We all know the importance of eating a healthy diet, exercising, getting sufficient sleep, and sunbathing with caution. Still, life is not always that simple, and even if we stick with the official guidelines for healthy living, it can often be challenging to get adequate amounts of the essential nutrients. Nonetheless, supplements are useful as compensation for these shortcomings. In fact, the use of such products can be compared with plant fertilizers that make plants look healthy, flourish and thrive.
There are various forms of biotin and they all belong to the family of B vitamins. Biotin is synthesised from bacteria (including gut bacteria) and mold and yeast fungus, algae, and certain plants. Biotin is water-soluble and because it does not get stored in the body we depend on regular intake/production of the nutrient. Biotin is removed when boiled in water.
Having healthy-looking hair means a lot to most people. Hair that splits at the ends, hair loss, and other hair problems may be caused by stress, hormone changes, and numerous other factors. In this article, we will take a closer look at the diet and its impact on hair health, and we will look at available studies of protein, iron, zinc, selenium, silica, B vitamins, vitamin D and vitamin A. The fact is, we need plenty of these nutrients in a form that the body can absorb and utilize. On the other hand, getting too much can do more harm than good, according to an article in Dermatology Practical & Conceptual, in which the author has analyzed the available research.
- here is a check list with 15 typical signs
All B vitamins work together as a close-knit team, and they are involved in most of the body’s enzymatic processes. For that reason, lacking one or several B vitamins may cause a long list of different symptoms. We humans depend on a regular supply of B vitamins. A wholesome smoothie or a multivitamin in the morning is no guarantee that the body has enough B vitamins for the rest of the day. Add to that the fact that some factors can impair our nutrient absorption and increase our need for B vitamins. But if you keep your body adequately supplied with B vitamins at all times throughout life, it can work wonders.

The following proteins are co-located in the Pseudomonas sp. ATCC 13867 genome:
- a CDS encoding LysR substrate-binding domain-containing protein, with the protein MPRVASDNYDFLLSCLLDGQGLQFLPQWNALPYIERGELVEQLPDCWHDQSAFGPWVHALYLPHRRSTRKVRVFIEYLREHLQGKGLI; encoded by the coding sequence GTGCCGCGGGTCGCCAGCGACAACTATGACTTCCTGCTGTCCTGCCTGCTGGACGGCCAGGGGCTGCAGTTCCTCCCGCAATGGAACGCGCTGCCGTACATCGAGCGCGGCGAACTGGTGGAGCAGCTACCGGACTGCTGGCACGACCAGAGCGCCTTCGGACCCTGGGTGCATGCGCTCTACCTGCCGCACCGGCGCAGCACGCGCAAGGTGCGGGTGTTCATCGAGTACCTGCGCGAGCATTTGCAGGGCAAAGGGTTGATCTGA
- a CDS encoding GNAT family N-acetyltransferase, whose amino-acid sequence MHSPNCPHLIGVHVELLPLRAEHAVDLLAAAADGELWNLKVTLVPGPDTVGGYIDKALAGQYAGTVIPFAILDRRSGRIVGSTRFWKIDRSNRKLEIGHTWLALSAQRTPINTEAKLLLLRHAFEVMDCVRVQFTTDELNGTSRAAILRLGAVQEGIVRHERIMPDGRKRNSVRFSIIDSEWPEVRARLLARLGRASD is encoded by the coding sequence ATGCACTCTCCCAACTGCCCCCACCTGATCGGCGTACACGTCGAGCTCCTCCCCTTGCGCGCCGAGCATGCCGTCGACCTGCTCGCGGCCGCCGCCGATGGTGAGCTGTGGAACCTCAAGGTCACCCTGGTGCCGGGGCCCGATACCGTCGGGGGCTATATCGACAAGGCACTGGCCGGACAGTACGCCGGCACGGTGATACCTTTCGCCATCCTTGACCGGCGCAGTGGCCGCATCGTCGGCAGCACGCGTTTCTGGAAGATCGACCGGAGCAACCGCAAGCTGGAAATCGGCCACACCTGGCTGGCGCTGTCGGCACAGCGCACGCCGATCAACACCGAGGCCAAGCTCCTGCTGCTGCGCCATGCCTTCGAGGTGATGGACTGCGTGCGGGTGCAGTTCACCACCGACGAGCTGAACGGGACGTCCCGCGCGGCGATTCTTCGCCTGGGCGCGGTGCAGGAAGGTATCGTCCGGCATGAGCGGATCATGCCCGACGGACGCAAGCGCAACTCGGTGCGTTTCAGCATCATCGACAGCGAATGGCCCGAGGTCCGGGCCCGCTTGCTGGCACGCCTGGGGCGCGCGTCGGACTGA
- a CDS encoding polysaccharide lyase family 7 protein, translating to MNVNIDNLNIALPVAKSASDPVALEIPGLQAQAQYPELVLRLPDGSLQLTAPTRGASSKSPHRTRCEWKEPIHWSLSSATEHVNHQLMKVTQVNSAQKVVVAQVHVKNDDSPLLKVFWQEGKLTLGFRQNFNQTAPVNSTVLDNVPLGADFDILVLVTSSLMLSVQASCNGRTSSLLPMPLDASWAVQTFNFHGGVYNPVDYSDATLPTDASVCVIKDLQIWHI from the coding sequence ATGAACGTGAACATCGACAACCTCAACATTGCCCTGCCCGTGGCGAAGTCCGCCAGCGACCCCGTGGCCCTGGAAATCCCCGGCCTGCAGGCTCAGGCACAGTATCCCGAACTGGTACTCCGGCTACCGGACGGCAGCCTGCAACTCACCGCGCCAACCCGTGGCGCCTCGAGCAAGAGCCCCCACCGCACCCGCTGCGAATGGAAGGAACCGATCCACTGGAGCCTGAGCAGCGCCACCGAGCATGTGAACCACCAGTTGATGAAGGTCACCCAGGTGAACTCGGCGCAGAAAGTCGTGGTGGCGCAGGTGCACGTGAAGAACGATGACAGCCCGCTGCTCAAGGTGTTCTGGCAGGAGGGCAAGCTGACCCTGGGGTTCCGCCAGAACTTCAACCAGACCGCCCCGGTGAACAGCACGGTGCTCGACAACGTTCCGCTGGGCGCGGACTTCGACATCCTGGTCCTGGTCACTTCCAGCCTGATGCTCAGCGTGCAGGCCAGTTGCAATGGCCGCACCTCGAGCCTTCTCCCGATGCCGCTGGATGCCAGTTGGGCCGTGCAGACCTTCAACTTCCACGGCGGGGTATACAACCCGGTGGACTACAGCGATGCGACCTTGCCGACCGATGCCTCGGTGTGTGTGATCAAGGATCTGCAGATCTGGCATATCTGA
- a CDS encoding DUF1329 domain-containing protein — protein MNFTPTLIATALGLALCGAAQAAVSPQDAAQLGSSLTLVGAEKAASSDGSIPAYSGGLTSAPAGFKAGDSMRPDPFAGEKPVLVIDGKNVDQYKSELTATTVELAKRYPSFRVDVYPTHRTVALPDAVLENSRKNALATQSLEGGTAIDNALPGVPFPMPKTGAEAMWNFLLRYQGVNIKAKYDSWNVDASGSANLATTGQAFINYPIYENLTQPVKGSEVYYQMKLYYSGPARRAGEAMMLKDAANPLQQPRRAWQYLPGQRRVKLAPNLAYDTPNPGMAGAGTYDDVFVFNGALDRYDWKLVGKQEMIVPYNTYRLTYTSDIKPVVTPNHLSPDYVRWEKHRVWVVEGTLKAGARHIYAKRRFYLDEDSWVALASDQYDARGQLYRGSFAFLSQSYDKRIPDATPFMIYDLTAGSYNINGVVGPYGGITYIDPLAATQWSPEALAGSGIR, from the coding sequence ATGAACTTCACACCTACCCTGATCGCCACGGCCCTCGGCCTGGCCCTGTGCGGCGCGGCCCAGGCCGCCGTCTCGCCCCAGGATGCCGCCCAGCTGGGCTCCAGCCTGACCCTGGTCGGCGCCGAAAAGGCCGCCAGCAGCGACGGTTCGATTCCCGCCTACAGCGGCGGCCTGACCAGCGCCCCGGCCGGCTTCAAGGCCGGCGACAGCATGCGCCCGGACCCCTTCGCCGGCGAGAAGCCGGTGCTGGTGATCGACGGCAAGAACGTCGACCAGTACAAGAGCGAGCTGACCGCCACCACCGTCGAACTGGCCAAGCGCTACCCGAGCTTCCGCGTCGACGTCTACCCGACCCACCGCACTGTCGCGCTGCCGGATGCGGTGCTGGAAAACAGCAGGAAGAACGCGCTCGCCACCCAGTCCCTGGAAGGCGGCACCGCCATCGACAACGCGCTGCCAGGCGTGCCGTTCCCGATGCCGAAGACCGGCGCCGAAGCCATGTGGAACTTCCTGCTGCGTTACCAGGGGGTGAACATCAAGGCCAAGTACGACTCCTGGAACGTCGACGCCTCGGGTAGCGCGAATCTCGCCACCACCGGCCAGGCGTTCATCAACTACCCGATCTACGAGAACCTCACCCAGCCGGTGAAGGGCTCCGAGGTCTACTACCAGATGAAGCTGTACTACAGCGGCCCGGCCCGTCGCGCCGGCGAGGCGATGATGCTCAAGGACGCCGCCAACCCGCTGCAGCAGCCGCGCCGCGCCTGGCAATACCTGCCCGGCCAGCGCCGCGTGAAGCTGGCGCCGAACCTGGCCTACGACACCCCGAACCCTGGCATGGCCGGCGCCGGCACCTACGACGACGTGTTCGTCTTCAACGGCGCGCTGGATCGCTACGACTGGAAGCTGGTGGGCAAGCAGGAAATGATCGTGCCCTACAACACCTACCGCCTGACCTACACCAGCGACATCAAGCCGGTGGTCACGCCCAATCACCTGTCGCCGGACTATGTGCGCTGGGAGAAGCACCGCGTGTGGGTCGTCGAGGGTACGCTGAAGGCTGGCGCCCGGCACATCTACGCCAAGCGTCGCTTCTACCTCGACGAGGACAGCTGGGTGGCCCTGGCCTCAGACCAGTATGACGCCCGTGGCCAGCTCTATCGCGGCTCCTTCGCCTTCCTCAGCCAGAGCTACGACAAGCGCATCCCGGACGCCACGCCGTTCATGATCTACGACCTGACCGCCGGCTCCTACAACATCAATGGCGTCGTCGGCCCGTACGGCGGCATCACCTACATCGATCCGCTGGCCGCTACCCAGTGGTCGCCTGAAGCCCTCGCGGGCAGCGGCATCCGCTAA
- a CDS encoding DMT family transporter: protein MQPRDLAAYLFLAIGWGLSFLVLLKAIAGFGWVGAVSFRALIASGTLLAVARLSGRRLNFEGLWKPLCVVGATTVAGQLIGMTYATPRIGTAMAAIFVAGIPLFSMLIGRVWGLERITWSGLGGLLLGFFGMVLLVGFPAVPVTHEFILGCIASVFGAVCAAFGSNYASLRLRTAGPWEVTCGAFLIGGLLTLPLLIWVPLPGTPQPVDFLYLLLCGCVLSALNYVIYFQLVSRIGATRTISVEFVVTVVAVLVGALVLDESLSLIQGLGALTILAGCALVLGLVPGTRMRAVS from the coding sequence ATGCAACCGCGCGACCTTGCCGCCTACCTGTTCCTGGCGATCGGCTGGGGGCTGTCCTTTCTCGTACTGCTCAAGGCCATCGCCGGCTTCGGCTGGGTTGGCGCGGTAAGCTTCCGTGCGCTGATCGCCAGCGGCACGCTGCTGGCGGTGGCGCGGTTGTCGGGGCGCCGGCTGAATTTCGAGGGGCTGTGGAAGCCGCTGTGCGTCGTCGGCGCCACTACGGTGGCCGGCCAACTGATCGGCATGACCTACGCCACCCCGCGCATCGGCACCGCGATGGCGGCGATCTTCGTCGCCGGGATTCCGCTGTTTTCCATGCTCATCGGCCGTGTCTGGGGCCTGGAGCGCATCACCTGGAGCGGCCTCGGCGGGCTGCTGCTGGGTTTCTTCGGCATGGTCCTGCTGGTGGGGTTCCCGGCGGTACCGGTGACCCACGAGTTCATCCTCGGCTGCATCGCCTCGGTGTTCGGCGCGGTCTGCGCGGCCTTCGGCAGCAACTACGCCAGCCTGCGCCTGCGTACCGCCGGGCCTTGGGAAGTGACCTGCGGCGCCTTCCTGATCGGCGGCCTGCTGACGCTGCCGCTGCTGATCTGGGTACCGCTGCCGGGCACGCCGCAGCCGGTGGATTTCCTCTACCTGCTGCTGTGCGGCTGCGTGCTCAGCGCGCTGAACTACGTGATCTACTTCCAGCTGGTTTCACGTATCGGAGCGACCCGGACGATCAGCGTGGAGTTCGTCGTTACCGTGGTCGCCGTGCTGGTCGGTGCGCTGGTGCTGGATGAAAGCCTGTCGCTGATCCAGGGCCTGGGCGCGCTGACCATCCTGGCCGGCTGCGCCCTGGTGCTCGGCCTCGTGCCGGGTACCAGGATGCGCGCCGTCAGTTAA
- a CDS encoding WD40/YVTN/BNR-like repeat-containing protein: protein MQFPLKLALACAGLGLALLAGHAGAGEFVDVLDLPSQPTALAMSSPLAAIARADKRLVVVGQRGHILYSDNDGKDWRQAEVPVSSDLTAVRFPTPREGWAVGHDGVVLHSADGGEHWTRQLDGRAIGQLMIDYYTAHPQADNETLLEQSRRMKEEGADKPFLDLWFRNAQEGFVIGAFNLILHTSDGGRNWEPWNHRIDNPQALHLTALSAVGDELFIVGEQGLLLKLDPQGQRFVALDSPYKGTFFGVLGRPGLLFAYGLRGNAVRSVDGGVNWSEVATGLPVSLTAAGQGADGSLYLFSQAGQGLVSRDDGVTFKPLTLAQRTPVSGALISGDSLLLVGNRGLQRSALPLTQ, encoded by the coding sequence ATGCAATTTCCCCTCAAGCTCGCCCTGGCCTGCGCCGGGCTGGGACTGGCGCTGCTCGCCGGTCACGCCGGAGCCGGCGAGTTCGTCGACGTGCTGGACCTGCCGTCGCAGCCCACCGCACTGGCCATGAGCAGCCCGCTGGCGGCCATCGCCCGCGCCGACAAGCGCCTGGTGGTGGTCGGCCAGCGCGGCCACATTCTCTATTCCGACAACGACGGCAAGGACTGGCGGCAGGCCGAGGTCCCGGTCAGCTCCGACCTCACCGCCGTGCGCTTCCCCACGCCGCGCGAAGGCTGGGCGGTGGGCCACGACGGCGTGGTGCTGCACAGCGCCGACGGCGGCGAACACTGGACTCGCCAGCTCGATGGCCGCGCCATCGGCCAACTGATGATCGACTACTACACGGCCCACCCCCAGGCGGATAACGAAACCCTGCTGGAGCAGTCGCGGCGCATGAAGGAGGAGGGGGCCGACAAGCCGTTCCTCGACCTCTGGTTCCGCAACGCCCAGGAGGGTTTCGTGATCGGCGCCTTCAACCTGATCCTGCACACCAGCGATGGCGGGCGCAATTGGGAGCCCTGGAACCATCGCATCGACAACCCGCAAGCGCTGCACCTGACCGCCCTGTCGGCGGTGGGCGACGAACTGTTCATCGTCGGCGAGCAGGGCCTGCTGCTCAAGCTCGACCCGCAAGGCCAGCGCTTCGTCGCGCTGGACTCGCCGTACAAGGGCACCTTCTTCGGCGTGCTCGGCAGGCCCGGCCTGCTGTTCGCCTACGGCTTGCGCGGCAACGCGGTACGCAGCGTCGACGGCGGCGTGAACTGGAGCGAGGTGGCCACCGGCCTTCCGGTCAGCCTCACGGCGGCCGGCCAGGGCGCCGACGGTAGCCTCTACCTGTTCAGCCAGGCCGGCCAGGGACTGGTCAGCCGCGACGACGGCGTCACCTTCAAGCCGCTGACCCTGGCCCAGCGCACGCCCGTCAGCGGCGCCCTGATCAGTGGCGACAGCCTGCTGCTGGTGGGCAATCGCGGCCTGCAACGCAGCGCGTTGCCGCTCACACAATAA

Q10 is a coenzyme that is involved in cellular energy production and protection of our cells. There are numerous cosmetics with Q10 that are believed to delay skin ageing. However, only limited amounts of data have been available to prove the effect of Q10 on skin - until recently.
An important element in skincare and natural anti-ageing is to protect our cells against free radicals, which are aggressive oxygen compounds that we humans are exposed to. The free radical burden increases tremendously as a result of stress, too little sleep, ageing processes, smoking, inflammation, poisoning, medical drugs, and sunburns. Our only source of protection against free radicals is the presence of different antioxidants such as vitamins A, C, and E, selenium, zinc, and Q10, but we also need essential fatty acids. Optimal skincare requires that we get adequate quantities of the different nutrients, which are also an important element in our energy turnover. But what is skin ageing really? And why can we not simply stop it with anti-wrinkle creams, Botox, and plastic surgery? Also, which antioxidants and essential fatty acids are difficult to get in the right quantities?